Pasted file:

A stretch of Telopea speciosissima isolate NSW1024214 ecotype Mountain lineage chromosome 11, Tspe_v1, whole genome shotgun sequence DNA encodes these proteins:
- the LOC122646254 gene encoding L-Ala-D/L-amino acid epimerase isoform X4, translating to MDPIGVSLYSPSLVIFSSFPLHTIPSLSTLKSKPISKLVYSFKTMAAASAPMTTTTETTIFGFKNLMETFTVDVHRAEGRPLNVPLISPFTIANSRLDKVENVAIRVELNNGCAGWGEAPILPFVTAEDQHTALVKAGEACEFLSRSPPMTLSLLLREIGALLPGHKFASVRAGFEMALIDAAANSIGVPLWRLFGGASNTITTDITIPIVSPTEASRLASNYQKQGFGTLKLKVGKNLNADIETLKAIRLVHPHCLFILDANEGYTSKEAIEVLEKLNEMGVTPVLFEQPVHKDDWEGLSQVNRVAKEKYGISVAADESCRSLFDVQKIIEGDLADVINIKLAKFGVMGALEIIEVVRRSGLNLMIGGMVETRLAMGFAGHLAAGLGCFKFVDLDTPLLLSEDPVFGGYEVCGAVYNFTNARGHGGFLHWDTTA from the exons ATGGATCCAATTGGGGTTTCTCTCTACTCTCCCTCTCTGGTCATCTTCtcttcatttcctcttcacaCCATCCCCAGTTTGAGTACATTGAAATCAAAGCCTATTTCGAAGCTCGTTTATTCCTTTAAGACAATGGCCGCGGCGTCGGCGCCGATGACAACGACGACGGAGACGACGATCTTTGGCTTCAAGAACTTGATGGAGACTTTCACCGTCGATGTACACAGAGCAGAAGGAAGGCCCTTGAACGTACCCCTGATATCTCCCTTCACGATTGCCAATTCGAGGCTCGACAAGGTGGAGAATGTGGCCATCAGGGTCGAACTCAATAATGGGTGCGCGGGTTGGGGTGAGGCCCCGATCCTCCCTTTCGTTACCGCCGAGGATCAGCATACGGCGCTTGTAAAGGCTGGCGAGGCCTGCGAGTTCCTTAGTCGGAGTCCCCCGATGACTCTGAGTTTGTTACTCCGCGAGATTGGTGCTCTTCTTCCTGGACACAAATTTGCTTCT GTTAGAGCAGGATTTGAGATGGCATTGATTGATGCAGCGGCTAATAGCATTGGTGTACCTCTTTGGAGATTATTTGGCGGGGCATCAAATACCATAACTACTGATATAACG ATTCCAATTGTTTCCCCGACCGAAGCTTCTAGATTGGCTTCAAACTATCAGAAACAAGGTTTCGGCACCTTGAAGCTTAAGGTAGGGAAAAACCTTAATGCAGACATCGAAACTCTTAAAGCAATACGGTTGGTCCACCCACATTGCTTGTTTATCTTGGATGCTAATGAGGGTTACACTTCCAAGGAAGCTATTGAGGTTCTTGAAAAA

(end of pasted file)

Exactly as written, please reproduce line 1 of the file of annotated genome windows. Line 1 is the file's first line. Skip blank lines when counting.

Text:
A stretch of Telopea speciosissima isolate NSW1024214 ecotype Mountain lineage chromosome 11, Tspe_v1, whole genome shotgun sequence DNA encodes these proteins: